Acting Executive Director
Issue Areas: Budget, Taxes and Economic Development
Kitty joined the DC Fiscal Policy Institute in January 2018 as Acting Executive Director. She brings a decade of tax and fiscal policy research and advocacy experience at both the federal and local level. Kitty has worked at several prominent think-tanks, including the Center on Budget and Policy Priorities and the Center for American Progress (CAP). She has served as a staffer on Capitol Hill and in the White House – most recently as Economic Policy Advisor to Vice President Joe Biden.
She left the Vice President’s office to manage DC Councilmember At-Large Elissa Silverman’s election campaign, then becoming Chief of Staff in Councilmember Silverman’s office. In that role, Kitty managed the day to day work of the Councilmember’s team, and worked on a wide range of issues including tax policy, workforce development, and the Universal Paid Leave Act.
Throughout her career Kitty has focused on how tax and budget policy can be used to alleviate poverty, empower families and communities, and build an economy that works for everyone.
Kitty received her bachelor’s degree in Biochemistry and Molecular Biology from Reed College, and her J.D. cum laude from New York University School of Law, as part of the Leadership Program in Tax and Fiscal Policy. She lives in Ward 1 with her husband and two children.
Issue Areas: Jobs & Training and Temporary Assistance for Needy Families (TANF)
Brittany joined the DC Fiscal Policy Institute in 2018 as a Policy Analyst focusing on workforce development in DC.
Before joining DCFPI, Brittany worked as a researcher for UNITE HERE. Her prior research advocated for responsible development in cities and examined the role of unionization in raising the standard of living for workers in low-income communities. Brittany has also served as a social impact analyst for a community development organization in New Jersey, where she provided impact evaluations of neighborhood-based revitalization programs.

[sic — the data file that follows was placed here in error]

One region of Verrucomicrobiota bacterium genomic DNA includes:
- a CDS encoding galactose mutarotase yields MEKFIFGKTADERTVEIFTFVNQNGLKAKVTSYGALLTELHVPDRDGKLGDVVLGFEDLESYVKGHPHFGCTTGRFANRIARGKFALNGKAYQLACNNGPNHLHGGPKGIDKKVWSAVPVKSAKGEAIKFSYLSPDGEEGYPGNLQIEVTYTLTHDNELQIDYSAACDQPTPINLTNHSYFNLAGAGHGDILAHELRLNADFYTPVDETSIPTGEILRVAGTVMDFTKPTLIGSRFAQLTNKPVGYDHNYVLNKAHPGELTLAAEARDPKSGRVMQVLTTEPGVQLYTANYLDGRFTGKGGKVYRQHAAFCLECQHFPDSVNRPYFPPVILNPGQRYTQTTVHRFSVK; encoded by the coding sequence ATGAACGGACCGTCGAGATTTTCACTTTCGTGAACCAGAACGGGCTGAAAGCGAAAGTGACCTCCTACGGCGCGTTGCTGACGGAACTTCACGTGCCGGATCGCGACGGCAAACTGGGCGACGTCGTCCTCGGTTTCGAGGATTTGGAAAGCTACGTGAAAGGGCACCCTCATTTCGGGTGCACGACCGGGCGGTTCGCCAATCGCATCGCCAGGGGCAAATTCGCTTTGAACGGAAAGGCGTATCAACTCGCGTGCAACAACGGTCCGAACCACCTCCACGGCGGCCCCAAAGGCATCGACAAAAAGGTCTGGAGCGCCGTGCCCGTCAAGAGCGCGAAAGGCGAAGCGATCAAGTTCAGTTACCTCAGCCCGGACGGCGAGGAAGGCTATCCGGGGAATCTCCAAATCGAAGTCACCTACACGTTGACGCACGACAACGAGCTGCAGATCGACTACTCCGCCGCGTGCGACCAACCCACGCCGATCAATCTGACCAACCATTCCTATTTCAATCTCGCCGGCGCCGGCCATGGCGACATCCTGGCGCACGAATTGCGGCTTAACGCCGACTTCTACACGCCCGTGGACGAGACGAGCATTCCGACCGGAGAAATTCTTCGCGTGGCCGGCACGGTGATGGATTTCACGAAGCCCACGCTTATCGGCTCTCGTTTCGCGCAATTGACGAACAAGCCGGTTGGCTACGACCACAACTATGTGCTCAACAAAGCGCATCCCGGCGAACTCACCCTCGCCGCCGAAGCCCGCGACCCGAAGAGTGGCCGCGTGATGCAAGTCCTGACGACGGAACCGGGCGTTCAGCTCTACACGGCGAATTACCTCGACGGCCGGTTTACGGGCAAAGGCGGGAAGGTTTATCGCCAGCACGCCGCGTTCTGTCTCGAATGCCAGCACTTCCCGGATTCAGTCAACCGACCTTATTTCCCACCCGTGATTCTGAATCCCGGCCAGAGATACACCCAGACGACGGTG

Brittany holds a B.A. in urban policy and planning from Rutgers University and a Master’s degree in city planning from University of Pennsylvania’s School of Design.
Senior Policy Analyst
Issue Areas: Homelessness, Interim Disability Assistance (IDA) and Temporary Assistance for Needy Families (TANF)
Kate joined the DC Fiscal Policy Institute as a Policy Analyst in 2011, focusing on a range of issues affecting low-income residents of DC, particularly TANF, Interim Disability Assistance (IDA), and homelessness. She is a voting member of the DC Interagency Council on Homelessness, the body of representatives from DC government, nonprofit providers, advocates, homeless, and formerly homeless.
Kate’s professional background is rooted in working with community-based organizations in the Washington area. She is an avid knitter in her spare time.
Kate holds an undergraduate degree in sociology from Randolph-Macon Woman’s College and a Master’s in public policy from George Washington University.
Simone joined DCFPI in 2016. As DCFPI’s Communications Manager, she tells the story of DCFPI through blogs, social media, email blasts and newsletters, and is involved in a variety of DCFPI advocacy campaigns. Simone initially came to DCFPI as a corps member in Avodah, the Jewish Service Corps, and worked in this role for a year before becoming DCFPI’s Communications Manager. Simone holds a B.A. in sociology from Kenyon College, where she graduated Magna Cum Laude.